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Mainstream political science literature on clientelism tends to focus on its supply side and on vote-buying, whereas ethnographic work often emphasizes client agency and incentives and paints a more diverse image of clientelism. We bridge the gap between these literatures by conducting a meta-analysis of ethnographic literature on clientelism from the client perspective. We code characteristics of clientelistic exchanges described in this work. We use cluster analysis and principal component analysis to systematize these data. Cluster analysis groups exchanges into three core subtypes of clientelism (“vote-buying”, “relational”, and “collective”); principal component analysis delivers two fundamental dimensions of clientelism: equal-unequal and individual-universal. We show that the two dimensions are associated with different aspects of client welfare and trade-offs from the client perspective. Our results reaffirm and reconcile existing deductive typologies of clientelism and can serve as a basis for a structured study of the demand side of clientelism.
The Pyrenean brown bear Ursus arctos population in the mountains between France and Spain is one of the smallest and most threatened populations of large carnivores in Europe. We assessed trends in brown bear habitat use in the Pyrenees and investigated the underlying environmental and anthropogenic drivers. Using detection/non-detection data collected during 2008–2014 through non-invasive methods, we developed dynamic occupancy models, accounting for local colonization and extinction processes. We found two non-connected core areas of occupancy, one in the west and the other in the centre of the Pyrenees, with a significant decrease in habitat use overall during 2008–2014. We also found a negative correlation between human density and bear occupancy, in agreement with previous studies on brown bear habitat suitability. Our results confirm the Critically Endangered status of the Pyrenean population of brown bears.
The Collserola Range includes a representative stratigraphic succession of the Palaeozoic of the central part of the Catalan Coastal Ranges, ranging from Cambro-Ordovician to Carboniferous times. In this paper we present an up-to-date review of the stratigraphy and structure of the Palaeozoic of the Collserola Range, and provide geochemical and Sm–Nd isotope data to constrain the pre-Mesozoic crustal evolution of this sector of the Variscan Belt. Geochemical compositions indicate that the Palaeozoic siliciclastic rocks of the Collserola Range were fed by a relatively mature heterogeneous source of sediment, comprising quartz-rich sediments to intermediate igneous rocks. The siliciclastic rocks of the Collserola Range show great geochemical affinity with the turbidites of passive margins. The Sm–Nd signature of the siliciclastic rocks is compatible with those of the Palaeozoic and late Proterozoic fine-grained siliciclastic rocks of the neighbouring terrains of SW Europe. There is a small decrease of the εNdT with decreasing age of sedimentation from the Cambro-Ordovician to the Carboniferous, suggesting an increase of the amount of more ‘juvenile’ material. The presence of small volumes of alkaline basaltic rocks provides evidence for the input of juvenile material in the early Palaeozoic basin and suggests that an extensional tectonic regime prevailed during the Cambro-Ordovician sedimentation. From a geodynamic point of view, the overall analysis of the data implies that the Palaeozoic rocks of the Catalan Coastal Ranges were part of the Northern Gondwana passive margin before the closure of the Rheic Ocean and the subsequent Variscan Orogeny.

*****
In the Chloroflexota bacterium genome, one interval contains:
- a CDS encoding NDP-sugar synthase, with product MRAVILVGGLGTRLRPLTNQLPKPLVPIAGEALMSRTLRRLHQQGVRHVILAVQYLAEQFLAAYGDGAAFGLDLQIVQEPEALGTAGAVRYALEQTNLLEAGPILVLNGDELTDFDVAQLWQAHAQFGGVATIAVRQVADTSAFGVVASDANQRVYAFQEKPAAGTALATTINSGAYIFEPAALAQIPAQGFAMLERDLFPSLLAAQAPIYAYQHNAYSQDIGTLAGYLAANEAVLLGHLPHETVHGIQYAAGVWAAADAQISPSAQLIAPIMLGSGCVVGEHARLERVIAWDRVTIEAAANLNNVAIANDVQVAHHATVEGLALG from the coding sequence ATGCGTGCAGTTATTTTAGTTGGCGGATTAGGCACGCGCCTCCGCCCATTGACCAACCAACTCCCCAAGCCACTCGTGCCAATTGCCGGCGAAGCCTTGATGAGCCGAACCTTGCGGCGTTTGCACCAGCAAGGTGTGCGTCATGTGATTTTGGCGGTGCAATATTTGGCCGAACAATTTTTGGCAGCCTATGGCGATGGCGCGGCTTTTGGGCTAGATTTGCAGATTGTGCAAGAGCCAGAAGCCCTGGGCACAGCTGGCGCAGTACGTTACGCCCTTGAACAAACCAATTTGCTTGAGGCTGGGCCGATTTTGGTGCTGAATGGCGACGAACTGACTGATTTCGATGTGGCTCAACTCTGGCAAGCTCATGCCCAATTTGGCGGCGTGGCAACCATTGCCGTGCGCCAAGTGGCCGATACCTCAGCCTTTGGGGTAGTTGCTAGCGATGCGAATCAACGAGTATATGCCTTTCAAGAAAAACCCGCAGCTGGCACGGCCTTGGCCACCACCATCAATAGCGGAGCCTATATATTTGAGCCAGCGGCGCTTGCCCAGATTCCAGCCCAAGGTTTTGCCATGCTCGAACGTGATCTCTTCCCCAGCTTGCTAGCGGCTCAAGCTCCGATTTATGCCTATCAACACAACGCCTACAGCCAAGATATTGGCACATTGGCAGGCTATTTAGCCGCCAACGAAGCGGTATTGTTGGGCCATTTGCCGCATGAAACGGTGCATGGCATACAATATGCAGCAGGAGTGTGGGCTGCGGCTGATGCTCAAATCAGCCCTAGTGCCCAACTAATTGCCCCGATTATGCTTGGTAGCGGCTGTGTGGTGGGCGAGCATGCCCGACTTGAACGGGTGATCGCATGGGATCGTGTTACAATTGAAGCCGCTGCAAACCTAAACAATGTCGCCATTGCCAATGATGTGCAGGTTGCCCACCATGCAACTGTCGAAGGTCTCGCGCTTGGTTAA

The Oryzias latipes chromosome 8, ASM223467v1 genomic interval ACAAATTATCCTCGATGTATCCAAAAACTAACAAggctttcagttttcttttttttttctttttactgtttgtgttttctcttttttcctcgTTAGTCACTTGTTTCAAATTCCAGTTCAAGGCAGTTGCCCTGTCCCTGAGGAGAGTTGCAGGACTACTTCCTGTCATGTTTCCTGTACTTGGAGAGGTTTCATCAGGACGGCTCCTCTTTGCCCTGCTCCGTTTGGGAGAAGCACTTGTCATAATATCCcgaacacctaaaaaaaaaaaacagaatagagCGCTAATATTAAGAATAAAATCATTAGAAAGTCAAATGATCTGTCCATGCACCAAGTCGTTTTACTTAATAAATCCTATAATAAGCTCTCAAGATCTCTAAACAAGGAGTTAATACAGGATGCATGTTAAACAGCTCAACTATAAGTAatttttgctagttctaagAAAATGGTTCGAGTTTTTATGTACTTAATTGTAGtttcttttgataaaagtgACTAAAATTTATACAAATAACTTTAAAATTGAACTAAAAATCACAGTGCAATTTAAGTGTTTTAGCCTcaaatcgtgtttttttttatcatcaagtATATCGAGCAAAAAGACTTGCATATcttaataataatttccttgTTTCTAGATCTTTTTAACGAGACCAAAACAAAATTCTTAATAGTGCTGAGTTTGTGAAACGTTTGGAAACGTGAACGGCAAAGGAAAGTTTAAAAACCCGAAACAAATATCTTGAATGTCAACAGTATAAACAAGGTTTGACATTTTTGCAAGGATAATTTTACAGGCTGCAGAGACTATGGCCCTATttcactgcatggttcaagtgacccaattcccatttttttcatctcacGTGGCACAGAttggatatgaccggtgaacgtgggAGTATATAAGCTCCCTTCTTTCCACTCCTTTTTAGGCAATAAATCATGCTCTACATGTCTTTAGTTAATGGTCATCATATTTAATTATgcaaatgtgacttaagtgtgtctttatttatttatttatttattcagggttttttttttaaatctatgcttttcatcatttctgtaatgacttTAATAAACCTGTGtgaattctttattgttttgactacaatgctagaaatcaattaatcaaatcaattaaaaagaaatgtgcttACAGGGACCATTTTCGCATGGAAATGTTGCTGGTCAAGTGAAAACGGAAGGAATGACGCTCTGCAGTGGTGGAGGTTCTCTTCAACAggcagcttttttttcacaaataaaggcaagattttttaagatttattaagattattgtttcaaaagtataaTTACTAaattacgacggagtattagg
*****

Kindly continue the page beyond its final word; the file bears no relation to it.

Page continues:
Submillimeter observations are a key for answering many of the big questions in modern-day astrophysics, such as how stars and planets form, how galaxies evolve, and how material cycles through stars and the interstellar medium. With the upcoming large submillimeter facilities ALMA and Herschel a new window will open to study these questions. ARTIST is a project funded in context of the European ASTRONET program with the aim of developing a next generation model suite for comprehensive multi-dimensional radiative transfer calculations of the dust and line emission, as well as their polarization, to help interpret observations with these groundbreaking facilities.
In the early 1900s, the wolf (Canis lupus) was extirpated from France and Switzerland. There is growing evidence that the species is presently recolonizing these countries in the western Alps. By sequencing the mitochondrial DNA (mtDNA) control region of various samples mainly collected in the field (scats, hairs, regurgitates, blood or tissue; n = 292), we could (1) develop a non-invasive method enabling the unambiguous attribution of these samples to wolf, fox (Vulpes vulpes) or dog (Canis familiaris), among others; (2) demonstrate that Italian, French and Swiss wolves share the same mtDNA haplotype, a haplotype that has never been found in any other wolf population world-wide. Combined together, field and genetic data collected over 10 years corroborate the scenario of a natural expansion of wolves from the Italian source population. Furthermore, such a genetic approach is of conservation significance, since it has important consequences for management decisions. This first long-term report using non-invasive sampling demonstrates that long-distance dispersers are common, supporting the hypothesis that individuals may often attempt to colonize far from their native pack, even in the absence of suitable corridors across habitats characterized by intense human activities.
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